To analyze and compare, one, firstly, needs to know the basic meanings of the significance of the symbols. Lions have been a symbol of great power and strength since long ago. In Africa, the Mali Empire is known as the “Lion of Mali” (McCall, 1973/1974, p. 131). Lions are dignified, and in certain African societies, it is thought that a lion is a king, and a king is a lion therefore making the two beings one entity (McCall, 1973/1974, p. 134). North American cave paintings portray lions as deities. In the east, lions are depicted as aggressive and powerful because they are spiritual guards. The mane of the lion, as well as the color of its coat, symbolizes the rays of the sun (McCall, 1973/1974, p. 133). Many societies believe that lions are more majestic than leopards. They are equated with kings and gods; they possess great power and strength. Additionally, some societies, such as the Mali Empire, deem the lion less conspicuous than other felines, specifically the leopard. Lions are dignified creatures that do not need such ostentatious spots to be seen and are more modest and humble (McCall, 1973/1974, p. 132).
However, while lions are powerful and strong, leopards are valiant and courageous. In Akan society, the leopard is well-respected because it is not aggressive like the lion. Leopards are perceived as more pure and human-like than lions because they have flaws and morals. The leopard will “never strike with its right paw” (Appiah, 1979, p. 66). Its intentions are pure, and it will never instigate a fight. The flaws of the leopard are its spots. While the Mali Empire believes that lions are parallel to gods and perfect beings and thinks the leopard’s spots make it gaudy, the Akan society believes it to be the feature that makes leopards closer to humans because they are flaws on an otherwise perfect coat. In the Akan society, there is a sword called Mponponsuo. It is a sword that means responsibility and is encased by leopard skin decorated with gold. The leopard skin symbolizes bravery and power. Mponponsuo is passed down from a father to a son as a reminder that the leopard, a valiant creature, is like humans in some aspects (Appiah, 1979, p. 64). Both felines are used to emphasize the main characters’ strengths and weaknesses in Hemingway’s short stories.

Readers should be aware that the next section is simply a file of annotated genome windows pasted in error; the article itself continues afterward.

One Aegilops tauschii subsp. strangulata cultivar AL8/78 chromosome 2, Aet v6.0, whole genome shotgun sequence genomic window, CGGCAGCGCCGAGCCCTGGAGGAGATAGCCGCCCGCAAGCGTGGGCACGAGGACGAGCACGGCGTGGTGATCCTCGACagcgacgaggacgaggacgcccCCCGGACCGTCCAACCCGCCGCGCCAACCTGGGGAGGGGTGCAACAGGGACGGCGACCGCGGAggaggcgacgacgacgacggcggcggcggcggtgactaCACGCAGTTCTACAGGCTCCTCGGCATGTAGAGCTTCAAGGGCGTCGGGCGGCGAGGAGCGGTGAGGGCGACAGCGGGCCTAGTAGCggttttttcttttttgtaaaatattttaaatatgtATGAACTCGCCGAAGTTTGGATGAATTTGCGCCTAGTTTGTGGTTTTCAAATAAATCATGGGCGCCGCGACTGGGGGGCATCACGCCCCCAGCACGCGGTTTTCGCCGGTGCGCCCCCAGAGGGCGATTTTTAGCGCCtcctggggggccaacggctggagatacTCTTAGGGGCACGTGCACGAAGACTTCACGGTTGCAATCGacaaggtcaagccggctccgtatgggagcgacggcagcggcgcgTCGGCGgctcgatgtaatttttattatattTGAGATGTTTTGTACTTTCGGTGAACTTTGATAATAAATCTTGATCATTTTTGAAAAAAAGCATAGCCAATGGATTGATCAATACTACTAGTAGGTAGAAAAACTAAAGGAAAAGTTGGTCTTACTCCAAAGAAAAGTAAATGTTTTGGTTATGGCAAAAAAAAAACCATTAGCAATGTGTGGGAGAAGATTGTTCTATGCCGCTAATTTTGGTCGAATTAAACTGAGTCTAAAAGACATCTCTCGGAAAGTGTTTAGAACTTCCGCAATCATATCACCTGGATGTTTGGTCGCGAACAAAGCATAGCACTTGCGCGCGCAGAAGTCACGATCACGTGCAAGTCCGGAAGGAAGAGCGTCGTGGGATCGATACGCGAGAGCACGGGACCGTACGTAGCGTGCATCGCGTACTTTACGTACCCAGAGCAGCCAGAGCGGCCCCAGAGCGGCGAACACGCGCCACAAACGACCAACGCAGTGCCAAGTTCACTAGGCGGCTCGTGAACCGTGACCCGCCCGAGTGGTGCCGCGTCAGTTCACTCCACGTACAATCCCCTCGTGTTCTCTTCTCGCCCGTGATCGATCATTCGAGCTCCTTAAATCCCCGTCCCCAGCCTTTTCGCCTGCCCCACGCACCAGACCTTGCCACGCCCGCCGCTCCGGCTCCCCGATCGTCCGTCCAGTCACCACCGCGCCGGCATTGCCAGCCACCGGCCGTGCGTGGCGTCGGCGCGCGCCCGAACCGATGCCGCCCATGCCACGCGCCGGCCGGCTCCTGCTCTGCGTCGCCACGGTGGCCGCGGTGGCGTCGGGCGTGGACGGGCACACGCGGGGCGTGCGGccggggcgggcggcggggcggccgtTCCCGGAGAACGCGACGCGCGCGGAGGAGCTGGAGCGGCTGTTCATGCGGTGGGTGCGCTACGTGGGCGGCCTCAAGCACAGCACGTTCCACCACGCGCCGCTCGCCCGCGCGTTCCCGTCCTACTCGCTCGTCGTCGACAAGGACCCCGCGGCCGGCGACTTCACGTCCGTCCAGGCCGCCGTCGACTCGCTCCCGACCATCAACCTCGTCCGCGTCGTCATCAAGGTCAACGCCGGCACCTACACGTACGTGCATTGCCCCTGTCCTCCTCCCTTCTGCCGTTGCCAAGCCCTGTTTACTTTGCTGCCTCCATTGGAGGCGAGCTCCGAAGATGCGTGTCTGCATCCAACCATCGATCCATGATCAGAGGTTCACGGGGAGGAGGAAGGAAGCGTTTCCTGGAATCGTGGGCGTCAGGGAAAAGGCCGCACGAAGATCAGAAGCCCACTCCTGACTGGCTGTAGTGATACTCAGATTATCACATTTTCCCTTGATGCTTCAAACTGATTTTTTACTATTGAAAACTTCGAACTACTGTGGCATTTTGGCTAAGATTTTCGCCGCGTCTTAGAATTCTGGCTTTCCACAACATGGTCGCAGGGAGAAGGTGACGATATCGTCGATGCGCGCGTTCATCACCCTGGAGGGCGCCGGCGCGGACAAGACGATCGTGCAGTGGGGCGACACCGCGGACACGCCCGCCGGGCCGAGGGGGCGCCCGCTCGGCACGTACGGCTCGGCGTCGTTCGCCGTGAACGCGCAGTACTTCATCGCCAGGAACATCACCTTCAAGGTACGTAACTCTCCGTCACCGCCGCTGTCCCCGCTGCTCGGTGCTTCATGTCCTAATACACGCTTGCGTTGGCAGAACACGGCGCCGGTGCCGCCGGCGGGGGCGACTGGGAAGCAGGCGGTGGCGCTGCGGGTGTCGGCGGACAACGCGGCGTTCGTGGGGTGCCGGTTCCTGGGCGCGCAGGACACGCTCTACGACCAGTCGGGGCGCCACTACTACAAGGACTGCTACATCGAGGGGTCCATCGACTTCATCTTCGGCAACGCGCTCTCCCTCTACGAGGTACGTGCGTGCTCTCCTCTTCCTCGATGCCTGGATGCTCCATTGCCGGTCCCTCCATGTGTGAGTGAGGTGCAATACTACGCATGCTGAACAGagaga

Francis Macomber, from Hemingway’s “The Short Happy Life of Francis Macomber,” possesses none of the lion’s aforementioned traits. He is weak, passive, and non-aggressive. Macomber’s wife Margot controls him by putting him down and abusing Macomber with words. Margot tells Macomber that she is embarrassed of him because he acted like a coward. Her face turns red, but not red from drunkenness like the men; it turns red due to embarrassment (Hemingway, 1987, p. 6). Due to his fear, Francis Macomber could not finish killing the lion and ran away “running wildly in panic toward the stream” (Hemingway, 1987, p. 17). His anxiety made him sick and nauseous. Macomber feels inadequate because of his apprehensions and fearfulness. As a result, Margot commits adultery frequently knowing he would never leave her because of his insecurities.
Macomber’s shy and insecure demeanor is the complete opposite of the strong lion in the story. When Macomber neared it with a gun, the lion stood its ground and was not afraid. It stayed fearless and roared loudly at Macomber, causing Macomber to feel taken aback and frightened. The lion amplified Macomber’s weaknesses. The lion stared at Macomber “majestically and coolly” (Hemingway, 1987, p. 13). It paid Macomber no mind, but when Macomber shot the lion, it ran away. Only fools would charge back and die in vain. The lion also did not drop on the first shot. It kept on running until Macomber could not see him anymore (Hemingway, 1987, p. 13). However, the lion died in the end, but it died with the dignity of withstanding man’s amusement.